LAC-MEGANTIC, Quebec — Traumatized survivors of an oil train derailment that wiped out the heart of a small town braced for more bad news as inspectors were finally cleared to enter the charred site's epicenter and look for remains late Monday, more than two days after the disaster that killed at least 13 people. A total of 50 were missing and the death toll was sure to rise.
Quebec provincial police Sgt. Benoit Richard said eight more bodies had been found in the wreckage after firefighters doused the flames and cooled down some of the oil tankers that were in danger of exploding. Five bodies were found over the weekend, and police would not say where the newly discovered ones were, for fear of upsetting families.
All but one of the train's 73 tanker cars were carrying oil when they came loose early Saturday, sped downhill nearly seven miles (11 kilometers) into the town of Lac-Megantic, near the Maine border, and derailed. At least five of the cars exploded.
Maude Verrault, a waitress at downtown's Musi-Cafe, was outside smoking when she spotted the blazing train barreling toward her.
"I've never seen a train moving so fast in my life, and I saw flames ... Then someone screamed 'the train is going to derail!' and that's when I ran," Verrault said. She said she felt the heat scorch her back as she ran from the explosion, but was too terrified to look back.
The rail tankers involved in the derailment are known as DOT-111 and have a history of puncturing during accidents, the lead Transportation Safety Board investigator told The Associated Press in a telephone interview late Monday.
TSB investigator Donald Ross said Canada's TSB has gone on record saying that it would like to see improvements on these tankers, though he acknowledged it's too early to say whether a different or modified tanker would have avoided this weekend's tragedy.
The DOT-111 is a staple of the American freight rail fleet. But its flaws have been noted as far back as a 1991 safety study. Among other things, its steel shell is too thin to resist puncture in accidents, which almost guarantees the car will tear open in an accident, potentially spilling cargo that could catch fire, explode or contaminate the environment.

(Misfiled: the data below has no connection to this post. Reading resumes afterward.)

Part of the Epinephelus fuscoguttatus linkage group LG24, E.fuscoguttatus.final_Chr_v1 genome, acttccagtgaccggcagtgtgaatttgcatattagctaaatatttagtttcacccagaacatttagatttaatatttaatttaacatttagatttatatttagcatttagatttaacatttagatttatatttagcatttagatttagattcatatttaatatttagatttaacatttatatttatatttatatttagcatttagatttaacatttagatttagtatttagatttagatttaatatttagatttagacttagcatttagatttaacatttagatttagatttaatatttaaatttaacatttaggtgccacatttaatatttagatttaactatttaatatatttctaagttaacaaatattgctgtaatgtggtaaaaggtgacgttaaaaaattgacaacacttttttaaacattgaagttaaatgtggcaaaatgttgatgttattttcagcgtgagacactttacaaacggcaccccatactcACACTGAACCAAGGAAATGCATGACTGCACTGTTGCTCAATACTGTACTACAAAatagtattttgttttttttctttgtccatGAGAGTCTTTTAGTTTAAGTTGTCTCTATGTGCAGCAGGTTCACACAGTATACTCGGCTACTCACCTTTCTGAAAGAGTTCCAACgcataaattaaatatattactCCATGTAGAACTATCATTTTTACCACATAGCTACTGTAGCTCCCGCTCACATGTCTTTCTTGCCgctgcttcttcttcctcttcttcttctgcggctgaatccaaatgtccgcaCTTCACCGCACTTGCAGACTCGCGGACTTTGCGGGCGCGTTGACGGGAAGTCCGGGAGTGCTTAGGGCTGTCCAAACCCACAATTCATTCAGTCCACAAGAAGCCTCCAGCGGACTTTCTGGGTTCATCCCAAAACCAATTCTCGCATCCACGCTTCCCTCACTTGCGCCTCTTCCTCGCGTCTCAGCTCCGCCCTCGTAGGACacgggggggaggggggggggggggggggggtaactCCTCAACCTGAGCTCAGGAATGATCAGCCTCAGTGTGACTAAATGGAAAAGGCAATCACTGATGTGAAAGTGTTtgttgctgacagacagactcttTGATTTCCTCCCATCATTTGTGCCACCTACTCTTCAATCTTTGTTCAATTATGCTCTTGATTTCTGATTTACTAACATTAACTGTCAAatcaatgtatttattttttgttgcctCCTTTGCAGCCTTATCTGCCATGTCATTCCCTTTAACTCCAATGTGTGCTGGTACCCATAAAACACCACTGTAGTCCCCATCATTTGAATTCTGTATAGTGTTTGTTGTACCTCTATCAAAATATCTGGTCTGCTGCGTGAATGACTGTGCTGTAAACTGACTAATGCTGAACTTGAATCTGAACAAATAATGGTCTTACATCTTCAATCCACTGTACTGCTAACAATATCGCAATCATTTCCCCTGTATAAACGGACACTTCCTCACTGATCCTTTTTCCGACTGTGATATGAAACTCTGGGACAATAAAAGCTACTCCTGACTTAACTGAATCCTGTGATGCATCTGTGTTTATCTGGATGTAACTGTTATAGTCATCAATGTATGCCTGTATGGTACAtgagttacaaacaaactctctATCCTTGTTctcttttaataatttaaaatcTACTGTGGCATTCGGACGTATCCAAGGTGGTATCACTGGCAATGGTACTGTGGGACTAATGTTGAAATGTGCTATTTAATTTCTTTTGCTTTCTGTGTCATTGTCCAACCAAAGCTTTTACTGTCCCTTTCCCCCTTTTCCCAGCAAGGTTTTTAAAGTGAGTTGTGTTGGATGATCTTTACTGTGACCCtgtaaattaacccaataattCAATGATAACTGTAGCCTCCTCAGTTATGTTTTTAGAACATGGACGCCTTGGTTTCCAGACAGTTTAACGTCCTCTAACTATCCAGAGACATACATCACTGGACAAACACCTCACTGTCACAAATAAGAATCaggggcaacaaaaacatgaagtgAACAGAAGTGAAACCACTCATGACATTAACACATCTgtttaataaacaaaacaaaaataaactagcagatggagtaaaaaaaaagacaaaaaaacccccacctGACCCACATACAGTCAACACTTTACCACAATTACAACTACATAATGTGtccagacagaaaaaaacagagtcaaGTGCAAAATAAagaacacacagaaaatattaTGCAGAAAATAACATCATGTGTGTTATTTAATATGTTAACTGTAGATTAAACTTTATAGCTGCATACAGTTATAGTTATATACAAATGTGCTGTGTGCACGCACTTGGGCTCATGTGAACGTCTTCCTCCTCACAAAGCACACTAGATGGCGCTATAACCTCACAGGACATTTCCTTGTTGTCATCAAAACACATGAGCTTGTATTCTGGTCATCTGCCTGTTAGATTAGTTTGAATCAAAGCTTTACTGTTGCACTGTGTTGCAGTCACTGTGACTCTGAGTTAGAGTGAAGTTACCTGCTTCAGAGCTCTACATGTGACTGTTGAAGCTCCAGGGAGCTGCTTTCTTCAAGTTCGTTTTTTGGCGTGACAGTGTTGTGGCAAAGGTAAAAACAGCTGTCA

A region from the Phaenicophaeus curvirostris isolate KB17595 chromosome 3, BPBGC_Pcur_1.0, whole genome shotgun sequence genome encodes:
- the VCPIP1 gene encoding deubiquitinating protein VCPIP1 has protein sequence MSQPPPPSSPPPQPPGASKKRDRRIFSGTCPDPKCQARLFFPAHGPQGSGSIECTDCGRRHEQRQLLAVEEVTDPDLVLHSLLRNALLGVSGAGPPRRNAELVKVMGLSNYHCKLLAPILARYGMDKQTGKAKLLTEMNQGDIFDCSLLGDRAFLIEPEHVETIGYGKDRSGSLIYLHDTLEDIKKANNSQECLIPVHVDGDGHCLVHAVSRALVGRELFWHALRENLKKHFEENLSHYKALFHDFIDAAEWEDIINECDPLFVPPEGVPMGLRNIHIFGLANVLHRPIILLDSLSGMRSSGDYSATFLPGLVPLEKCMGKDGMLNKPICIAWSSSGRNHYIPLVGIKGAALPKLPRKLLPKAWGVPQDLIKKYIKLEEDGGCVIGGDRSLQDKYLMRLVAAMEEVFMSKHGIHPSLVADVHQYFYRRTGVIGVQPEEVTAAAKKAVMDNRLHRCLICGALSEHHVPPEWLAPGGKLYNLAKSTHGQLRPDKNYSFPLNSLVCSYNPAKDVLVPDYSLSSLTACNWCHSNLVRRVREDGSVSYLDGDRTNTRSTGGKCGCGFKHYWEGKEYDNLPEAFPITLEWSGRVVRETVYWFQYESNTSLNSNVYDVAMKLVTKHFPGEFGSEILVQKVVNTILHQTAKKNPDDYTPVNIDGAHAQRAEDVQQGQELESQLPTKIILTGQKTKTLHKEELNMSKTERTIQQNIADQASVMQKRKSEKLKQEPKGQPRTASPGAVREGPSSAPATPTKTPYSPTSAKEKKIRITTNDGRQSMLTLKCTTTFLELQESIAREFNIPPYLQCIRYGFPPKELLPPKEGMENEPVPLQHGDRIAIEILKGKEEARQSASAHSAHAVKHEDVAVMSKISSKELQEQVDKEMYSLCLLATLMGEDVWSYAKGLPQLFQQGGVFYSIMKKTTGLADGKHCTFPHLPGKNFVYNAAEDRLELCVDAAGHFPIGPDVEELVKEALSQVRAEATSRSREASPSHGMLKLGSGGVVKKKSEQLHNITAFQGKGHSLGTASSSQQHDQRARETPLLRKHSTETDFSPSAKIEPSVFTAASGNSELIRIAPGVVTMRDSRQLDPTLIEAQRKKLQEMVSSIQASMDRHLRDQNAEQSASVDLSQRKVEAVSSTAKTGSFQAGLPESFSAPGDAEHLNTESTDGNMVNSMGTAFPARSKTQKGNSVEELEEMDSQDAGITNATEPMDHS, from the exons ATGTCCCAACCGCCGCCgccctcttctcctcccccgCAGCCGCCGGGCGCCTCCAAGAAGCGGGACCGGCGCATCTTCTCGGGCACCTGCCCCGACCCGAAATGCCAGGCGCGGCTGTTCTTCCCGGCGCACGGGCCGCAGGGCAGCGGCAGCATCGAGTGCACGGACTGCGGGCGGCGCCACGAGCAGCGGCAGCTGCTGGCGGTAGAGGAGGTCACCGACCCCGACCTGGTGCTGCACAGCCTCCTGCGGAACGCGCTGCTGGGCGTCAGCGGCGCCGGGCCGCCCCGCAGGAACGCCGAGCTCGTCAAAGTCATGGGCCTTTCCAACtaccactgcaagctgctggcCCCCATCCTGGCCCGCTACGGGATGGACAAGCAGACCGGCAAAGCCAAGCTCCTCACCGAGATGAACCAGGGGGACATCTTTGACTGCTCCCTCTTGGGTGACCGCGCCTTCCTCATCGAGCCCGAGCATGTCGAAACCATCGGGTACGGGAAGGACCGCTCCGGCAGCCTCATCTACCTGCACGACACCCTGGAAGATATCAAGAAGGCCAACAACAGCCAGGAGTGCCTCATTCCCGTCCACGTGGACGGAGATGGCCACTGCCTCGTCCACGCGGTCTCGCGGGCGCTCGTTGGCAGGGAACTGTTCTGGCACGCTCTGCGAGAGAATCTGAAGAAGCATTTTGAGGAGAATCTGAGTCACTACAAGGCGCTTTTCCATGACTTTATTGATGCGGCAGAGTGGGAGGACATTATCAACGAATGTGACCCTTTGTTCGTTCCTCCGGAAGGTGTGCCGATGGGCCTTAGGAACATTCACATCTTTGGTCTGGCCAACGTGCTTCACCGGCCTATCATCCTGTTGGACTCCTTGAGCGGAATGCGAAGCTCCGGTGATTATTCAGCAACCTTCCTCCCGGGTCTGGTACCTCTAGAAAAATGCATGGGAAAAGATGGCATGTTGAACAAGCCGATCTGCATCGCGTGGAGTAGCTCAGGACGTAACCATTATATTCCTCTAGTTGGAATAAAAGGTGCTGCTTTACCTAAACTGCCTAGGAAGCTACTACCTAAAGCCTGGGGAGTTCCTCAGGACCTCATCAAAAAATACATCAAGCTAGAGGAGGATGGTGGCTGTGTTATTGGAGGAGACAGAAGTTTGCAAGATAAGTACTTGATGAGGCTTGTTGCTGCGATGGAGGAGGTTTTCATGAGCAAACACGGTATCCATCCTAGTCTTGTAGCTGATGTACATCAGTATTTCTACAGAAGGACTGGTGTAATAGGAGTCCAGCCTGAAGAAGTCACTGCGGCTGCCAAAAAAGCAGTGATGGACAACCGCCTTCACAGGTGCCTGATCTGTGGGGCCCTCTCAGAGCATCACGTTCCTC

"It's too early to tell. There's a lot of factors involved," Ross said. "There's a lot of energy here. The train came down on a fairly significant grade for 6.8 miles (10.9 kilometers) before it came into the town and did all the destruction it did." He said the train was moving at 63 mph (101 kph) when it derailed.
The Saturday blasts destroyed about 30 buildings, including a public library and Musi-Cafe, a popular bar that was filled with revelers, and forced about a third of the town's 6000 residents from their homes. Much of the area where the bar once stood was burned to the ground. Burned-out car frames dotted the landscape.
The derailment raised questions about the safety of Canada's growing practice of transporting oil by train, and was sure to bolster arguments that a proposed oil pipeline running from Canada across the U.S. — one that Canadian officials badly want — would be safer.
Raymond Lafontaine, whose son and two daughters-in-law were among the missing, said he was angry with what appeared to be lack of safety regulations.
"We always wait until there's a big accident to change things," he said. "Well, today we've had a big accident, it's one of the biggest ever in Canada."
The fires sparked by the exploding tanks burned for two days, impeding investigators from reaching some of the "hot spots," including the area near the destroyed Musi-Cafe.
"It's a zone that we've started to work on and we'll work on it more in the hours to come," Richard said.